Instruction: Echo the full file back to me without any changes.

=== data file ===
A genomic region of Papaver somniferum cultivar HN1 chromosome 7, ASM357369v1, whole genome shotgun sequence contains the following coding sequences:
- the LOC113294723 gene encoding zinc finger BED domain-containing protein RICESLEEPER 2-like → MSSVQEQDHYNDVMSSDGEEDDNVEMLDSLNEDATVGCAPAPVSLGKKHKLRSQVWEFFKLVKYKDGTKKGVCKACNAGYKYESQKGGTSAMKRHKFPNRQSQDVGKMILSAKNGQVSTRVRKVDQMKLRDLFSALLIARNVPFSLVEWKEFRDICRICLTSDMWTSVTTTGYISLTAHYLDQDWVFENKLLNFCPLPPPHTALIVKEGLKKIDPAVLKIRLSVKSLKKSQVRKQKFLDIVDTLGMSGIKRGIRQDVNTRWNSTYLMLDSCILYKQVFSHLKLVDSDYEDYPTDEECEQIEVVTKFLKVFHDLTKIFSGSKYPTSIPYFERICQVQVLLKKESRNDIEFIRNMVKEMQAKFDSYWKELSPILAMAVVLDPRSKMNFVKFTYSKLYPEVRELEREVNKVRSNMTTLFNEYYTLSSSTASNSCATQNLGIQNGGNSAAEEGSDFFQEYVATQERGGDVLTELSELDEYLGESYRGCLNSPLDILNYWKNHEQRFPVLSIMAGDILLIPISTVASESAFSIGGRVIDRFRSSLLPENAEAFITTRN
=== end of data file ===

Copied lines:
A genomic region of Papaver somniferum cultivar HN1 chromosome 7, ASM357369v1, whole genome shotgun sequence contains the following coding sequences:
- the LOC113294723 gene encoding zinc finger BED domain-containing protein RICESLEEPER 2-like → MSSVQEQDHYNDVMSSDGEEDDNVEMLDSLNEDATVGCAPAPVSLGKKHKLRSQVWEFFKLVKYKDGTKKGVCKACNAGYKYESQKGGTSAMKRHKFPNRQSQDVGKMILSAKNGQVSTRVRKVDQMKLRDLFSALLIARNVPFSLVEWKEFRDICRICLTSDMWTSVTTTGYISLTAHYLDQDWVFENKLLNFCPLPPPHTALIVKEGLKKIDPAVLKIRLSVKSLKKSQVRKQKFLDIVDTLGMSGIKRGIRQDVNTRWNSTYLMLDSCILYKQVFSHLKLVDSDYEDYPTDEECEQIEVVTKFLKVFHDLTKIFSGSKYPTSIPYFERICQVQVLLKKESRNDIEFIRNMVKEMQAKFDSYWKELSPILAMAVVLDPRSKMNFVKFTYSKLYPEVRELEREVNKVRSNMTTLFNEYYTLSSSTASNSCATQNLGIQNGGNSAAEEGSDFFQEYVATQERGGDVLTELSELDEYLGESYRGCLNSPLDILNYWKNHEQRFPVLSIMAGDILLIPISTVASESAFSIGGRVIDRFRSSLLPENAEAFITTRN